Column: A double-digit default rate “hurricane”

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A trader works on the floor of the New York Stock Exchange (NYSE) in Manhattan, New York, U.S., May 18, 2022. REUTERS/Andrew Kelly

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LONDON, June 8 (Reuters) – If there is indeed an economic hurricane coming, then someone should shake up the junk bond market.

JPMorgan boss Jamie Dimon publicly expressed concern last week that, while the sun was still shining in the financial world, “a hurricane is right out there on the road coming our way.” Read more

An economic hurricane can of course mean a lot of things to a lot of people – rising inflation, borrowing rates and unemployment come to most people’s minds. But for corporates and bond investors, soaring default rates and bankruptcies are defining a super storm.

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Like struggling stock markets, the prospect of central bank interest rate hikes to rein in decades-high inflation means U.S. corporate bonds have already had a torrid start to the year – with investment indices and exchange-traded funds falling 10-15% while borrowing rates jumped again after two years of near-record lows.

And yet the yield premium on “junk bonds,” the riskiest below-investment-grade corporate bonds, over U.S. Treasuries remains below the average spreads of the past 20 years – where they have been for much of the past decade if you put aside a brief three-month pandemic flare. The American junk would have provided an average total return of 5% per year over the past 10 years.

But if a climate of low inflation and low interest rates accompanied by slow growth without recession explains much of this serenity, then the fear that the coming decade will disrupt all these assumptions should irritate most investors.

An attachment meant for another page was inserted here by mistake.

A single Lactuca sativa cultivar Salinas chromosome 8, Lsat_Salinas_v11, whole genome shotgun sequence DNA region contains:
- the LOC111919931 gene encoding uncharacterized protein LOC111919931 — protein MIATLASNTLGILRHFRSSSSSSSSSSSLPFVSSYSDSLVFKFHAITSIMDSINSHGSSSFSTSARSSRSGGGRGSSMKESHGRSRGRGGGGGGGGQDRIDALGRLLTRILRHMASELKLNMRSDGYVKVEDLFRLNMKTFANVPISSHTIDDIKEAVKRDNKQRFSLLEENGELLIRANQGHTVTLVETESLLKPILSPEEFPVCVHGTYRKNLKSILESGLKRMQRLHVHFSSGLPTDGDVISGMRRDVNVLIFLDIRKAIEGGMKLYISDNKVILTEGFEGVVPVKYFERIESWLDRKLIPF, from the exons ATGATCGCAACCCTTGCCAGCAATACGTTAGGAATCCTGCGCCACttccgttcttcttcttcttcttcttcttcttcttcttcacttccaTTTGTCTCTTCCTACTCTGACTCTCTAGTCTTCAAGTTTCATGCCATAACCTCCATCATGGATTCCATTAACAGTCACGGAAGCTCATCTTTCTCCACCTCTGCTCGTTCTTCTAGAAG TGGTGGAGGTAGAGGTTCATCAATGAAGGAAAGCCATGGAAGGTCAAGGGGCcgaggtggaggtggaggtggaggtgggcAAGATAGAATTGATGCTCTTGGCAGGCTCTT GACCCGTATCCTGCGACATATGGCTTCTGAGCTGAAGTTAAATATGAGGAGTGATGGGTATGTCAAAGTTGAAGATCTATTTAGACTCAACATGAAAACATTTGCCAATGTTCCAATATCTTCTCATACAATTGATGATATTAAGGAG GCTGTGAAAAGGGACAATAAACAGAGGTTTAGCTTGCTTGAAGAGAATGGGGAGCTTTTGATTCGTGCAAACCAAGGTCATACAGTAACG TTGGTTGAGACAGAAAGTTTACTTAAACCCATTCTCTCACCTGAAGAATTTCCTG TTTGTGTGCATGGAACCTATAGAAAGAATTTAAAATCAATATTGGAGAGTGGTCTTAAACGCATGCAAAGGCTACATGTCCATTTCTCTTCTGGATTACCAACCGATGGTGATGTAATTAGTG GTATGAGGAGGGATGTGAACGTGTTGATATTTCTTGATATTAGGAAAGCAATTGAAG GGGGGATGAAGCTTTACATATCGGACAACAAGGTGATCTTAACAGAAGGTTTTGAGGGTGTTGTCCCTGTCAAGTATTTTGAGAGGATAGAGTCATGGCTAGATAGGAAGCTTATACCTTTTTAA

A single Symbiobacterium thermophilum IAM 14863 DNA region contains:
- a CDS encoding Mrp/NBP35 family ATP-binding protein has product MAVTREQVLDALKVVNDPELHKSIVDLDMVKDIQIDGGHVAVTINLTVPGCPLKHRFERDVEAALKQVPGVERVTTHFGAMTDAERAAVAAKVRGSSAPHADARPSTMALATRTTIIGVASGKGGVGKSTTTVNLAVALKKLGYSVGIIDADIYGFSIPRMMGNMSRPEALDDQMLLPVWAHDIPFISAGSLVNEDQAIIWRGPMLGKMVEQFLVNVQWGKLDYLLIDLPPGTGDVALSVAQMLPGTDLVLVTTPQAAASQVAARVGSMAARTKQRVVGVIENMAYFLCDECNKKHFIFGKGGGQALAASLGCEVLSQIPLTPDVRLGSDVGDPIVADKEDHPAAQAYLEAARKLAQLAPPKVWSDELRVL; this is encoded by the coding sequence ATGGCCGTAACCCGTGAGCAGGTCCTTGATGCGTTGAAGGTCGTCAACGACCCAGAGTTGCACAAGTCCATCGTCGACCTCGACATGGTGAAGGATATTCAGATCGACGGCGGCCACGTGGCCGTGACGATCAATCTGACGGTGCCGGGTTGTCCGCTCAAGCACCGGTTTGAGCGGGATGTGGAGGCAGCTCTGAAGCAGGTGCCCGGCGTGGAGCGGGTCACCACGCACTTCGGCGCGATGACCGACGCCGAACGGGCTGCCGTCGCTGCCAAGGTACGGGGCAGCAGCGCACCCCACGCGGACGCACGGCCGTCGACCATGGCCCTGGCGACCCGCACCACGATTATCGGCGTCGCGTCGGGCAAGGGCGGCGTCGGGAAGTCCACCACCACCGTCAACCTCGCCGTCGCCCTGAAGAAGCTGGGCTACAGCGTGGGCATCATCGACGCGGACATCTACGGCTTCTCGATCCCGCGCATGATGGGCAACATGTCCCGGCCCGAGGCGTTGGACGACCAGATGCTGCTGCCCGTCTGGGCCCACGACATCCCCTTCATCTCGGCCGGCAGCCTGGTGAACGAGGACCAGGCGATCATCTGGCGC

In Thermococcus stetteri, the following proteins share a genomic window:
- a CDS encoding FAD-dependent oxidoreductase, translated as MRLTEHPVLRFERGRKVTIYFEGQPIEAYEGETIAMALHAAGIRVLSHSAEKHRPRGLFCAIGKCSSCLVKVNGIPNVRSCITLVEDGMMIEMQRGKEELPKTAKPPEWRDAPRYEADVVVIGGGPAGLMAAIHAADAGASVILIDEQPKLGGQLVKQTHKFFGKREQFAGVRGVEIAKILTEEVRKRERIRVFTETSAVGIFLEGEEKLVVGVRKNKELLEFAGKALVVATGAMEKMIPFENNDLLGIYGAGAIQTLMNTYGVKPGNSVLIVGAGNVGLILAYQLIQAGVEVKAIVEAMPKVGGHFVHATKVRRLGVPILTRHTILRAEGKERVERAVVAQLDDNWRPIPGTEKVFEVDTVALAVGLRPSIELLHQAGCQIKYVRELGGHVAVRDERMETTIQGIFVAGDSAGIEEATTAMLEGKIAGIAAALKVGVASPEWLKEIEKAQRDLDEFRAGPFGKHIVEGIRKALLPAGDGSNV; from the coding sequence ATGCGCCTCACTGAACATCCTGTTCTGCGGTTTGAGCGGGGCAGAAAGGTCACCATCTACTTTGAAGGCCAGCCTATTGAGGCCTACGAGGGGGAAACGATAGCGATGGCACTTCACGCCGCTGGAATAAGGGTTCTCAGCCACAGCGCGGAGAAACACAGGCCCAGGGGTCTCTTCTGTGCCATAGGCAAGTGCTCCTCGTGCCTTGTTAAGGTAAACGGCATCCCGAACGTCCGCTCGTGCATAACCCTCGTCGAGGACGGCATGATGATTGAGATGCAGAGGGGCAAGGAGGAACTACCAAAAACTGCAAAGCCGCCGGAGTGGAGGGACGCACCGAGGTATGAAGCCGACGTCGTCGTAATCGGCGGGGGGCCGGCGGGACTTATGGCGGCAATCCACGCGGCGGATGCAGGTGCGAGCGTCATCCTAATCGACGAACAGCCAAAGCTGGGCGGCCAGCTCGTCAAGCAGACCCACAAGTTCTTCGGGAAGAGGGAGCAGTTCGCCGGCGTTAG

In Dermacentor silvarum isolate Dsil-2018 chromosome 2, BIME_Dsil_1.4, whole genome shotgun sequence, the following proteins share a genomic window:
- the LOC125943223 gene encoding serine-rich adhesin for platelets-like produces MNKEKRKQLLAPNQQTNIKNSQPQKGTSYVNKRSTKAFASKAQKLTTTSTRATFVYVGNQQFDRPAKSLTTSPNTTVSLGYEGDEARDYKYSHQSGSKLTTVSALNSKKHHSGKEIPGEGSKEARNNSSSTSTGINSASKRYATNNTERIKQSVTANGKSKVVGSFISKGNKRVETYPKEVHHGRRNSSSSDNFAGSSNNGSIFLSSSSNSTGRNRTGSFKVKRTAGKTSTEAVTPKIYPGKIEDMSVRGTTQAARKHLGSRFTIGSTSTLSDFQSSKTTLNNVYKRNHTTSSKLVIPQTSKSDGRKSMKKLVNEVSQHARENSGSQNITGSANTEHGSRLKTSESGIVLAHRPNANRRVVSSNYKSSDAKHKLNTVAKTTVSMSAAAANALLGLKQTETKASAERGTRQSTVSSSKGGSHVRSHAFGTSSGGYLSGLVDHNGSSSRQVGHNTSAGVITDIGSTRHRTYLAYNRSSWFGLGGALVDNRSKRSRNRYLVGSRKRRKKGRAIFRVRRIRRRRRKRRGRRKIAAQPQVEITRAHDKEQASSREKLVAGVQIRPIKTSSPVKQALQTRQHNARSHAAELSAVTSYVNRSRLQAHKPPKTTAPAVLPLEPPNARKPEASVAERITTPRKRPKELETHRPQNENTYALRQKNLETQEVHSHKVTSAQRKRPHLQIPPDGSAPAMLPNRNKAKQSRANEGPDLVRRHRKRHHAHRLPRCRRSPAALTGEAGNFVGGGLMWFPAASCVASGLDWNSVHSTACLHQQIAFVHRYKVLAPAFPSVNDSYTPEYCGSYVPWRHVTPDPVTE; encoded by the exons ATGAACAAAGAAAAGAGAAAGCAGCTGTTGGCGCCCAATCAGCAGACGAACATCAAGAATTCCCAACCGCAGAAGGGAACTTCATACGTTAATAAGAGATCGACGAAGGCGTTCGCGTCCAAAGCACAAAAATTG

Despite Dimon’s storm warning, his economists at JPMorgan do not expect a US recession next year. Those who remain in the minority, though figures like Goldman Sachs chief operating officer David Waldron also spoke last week about the challenges of an unprecedented confluence of shocks. Read more

But Deutsche Bank is one of the few to officially forecast two consecutive quarters of contraction for the US economy in the second half of 2023 and its view of the impact on corporate failures speaks of strong winds that could accompany that.

In an annual review of corporate credit outlook titled “The End of the Ultra-Low Default World?”, strategists Jim Reid and Karthik Nagalingam believe that next year’s recession will see the rate of unwanted defaults in states rise from an all-time low of around 1% now to 5% by the end of 2023 and double again to 10.3% in 2024.

This double-digit default rate across the high-yield bond spectrum would be the highest since the crash of 2008 and would reflect the double-digit default rate spikes that followed previous recessions in 2001/2002 and early 1990s before that.

Deutsche Bank chart of historical default rates
High Yield Bond Spreads in the United States and Europe

DOUBLE-DIGIT DEFECTS

In this scenario, they expect aggregate junk spreads on Treasuries to double from current levels to 850 basis points by the end of next year.